Unless your making a new knife, or trashing a blade hacking up rocks, its all that's needed. I do like my old oil stone, but I lost it last time I moved. Its in a box somewhere.
Feb 18, 2015, 09:15 AM
Beware the Axis of Weasel.
thewildweasel's Avatar
I just use a butcher's steel. It doesn't take long to learn how to use them and my knives are always sharp - I give them a 'polish' of a stroke or two (cutting into the steel, not drawing away from the edge) each time I use them.

Chisels and planes I use a whetstone and a sharpening guide, similar to this one.
Feb 18, 2015, 10:41 AM
Registered User
Phil G's Avatar
Quote:
Originally Posted by thewildweasel
I just use a butcher's steel. It doesn't take long to learn how to use them and my knives are always sharp - I give them a 'polish' of a stroke or two (cutting into the steel, not drawing away from the edge) each time I use them.

Chisels and planes I use a whetstone and a sharpening guide, similar to this one.
I use a Butcher's Steel also. For my Case pocketknives I have an old Diesel engine injector pintle/needle that is MUCH harder than the SS blade. Just dresses the blade without removing much if any material. I've looked at the edge under a microscope and they are beautiful. No rolling, or anything.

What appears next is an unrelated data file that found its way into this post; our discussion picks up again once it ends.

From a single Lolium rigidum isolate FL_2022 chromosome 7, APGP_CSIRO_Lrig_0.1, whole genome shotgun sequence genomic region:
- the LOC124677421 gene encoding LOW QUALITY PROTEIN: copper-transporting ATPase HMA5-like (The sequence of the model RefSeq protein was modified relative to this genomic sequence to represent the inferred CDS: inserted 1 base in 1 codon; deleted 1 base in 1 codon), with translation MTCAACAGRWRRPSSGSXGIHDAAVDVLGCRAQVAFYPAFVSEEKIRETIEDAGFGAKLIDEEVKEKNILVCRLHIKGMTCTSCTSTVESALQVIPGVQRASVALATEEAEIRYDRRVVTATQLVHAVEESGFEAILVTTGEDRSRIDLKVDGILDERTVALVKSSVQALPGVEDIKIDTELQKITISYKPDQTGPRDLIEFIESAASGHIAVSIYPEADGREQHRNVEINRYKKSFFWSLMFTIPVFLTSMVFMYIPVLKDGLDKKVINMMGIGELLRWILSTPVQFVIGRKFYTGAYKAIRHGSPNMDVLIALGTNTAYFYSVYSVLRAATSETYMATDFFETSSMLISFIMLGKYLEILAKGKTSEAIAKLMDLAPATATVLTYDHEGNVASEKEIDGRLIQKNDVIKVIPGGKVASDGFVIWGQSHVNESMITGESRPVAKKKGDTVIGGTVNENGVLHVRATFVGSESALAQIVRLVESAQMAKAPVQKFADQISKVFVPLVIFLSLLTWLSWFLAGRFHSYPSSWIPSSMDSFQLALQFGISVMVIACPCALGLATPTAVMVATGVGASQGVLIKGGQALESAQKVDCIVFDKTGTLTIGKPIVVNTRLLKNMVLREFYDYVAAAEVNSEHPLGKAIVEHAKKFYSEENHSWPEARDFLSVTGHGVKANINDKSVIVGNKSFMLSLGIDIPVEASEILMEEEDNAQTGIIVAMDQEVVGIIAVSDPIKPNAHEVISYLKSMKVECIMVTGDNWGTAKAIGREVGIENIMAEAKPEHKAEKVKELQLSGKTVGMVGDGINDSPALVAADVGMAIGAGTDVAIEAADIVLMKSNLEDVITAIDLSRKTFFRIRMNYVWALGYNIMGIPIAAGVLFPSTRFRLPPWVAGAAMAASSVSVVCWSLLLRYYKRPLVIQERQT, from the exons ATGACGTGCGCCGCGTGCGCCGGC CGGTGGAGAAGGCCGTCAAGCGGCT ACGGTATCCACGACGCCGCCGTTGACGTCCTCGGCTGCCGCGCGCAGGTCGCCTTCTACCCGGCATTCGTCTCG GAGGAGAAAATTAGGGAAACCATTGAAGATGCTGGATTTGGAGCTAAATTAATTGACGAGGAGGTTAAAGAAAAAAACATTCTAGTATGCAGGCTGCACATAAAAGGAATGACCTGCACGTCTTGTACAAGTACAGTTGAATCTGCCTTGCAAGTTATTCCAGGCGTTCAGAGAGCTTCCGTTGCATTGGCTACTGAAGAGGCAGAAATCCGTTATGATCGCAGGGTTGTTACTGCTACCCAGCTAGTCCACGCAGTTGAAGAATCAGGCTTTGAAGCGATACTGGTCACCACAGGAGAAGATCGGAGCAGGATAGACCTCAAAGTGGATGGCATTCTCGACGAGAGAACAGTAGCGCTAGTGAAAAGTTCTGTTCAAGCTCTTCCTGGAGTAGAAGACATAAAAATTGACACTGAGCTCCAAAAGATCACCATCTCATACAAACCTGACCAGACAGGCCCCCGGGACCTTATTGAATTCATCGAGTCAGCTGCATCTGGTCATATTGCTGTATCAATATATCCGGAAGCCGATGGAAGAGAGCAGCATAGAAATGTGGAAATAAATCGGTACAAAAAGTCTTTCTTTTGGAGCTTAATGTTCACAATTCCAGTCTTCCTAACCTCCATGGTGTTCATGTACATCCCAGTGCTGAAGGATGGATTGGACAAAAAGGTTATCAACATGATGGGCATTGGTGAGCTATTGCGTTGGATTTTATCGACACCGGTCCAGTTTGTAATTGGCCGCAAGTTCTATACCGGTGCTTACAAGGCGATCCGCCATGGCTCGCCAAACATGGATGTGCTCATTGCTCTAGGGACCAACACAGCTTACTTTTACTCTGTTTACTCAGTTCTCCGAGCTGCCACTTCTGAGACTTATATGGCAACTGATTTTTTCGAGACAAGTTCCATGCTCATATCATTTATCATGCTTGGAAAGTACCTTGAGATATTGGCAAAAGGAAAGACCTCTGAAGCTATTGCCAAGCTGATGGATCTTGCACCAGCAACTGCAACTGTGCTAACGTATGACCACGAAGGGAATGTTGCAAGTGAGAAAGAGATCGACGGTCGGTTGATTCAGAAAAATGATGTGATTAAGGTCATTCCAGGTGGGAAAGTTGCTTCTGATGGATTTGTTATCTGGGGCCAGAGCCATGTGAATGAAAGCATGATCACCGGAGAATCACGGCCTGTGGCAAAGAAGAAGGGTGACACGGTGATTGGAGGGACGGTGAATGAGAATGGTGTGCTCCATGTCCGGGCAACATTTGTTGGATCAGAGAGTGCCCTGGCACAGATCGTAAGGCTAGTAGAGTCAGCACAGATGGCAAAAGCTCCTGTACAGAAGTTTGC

Feb 19, 2015, 08:33 AM
Not THAT Ira
Real Ira's Avatar
I prefer a series of flat stones for initial sharpening and use only water with them. I give the fine and super fine ones a good scrub with an abrasive clenser once in awhile to keep them unclogged. Using oil makes stones clog up much worse and faster.
Also use ceramic crock sticks for quick touch up. They work very well but also need occasional scrubbing.
Feb 19, 2015, 08:48 AM
crashdummy6's Avatar
Different grit stones and spit works great.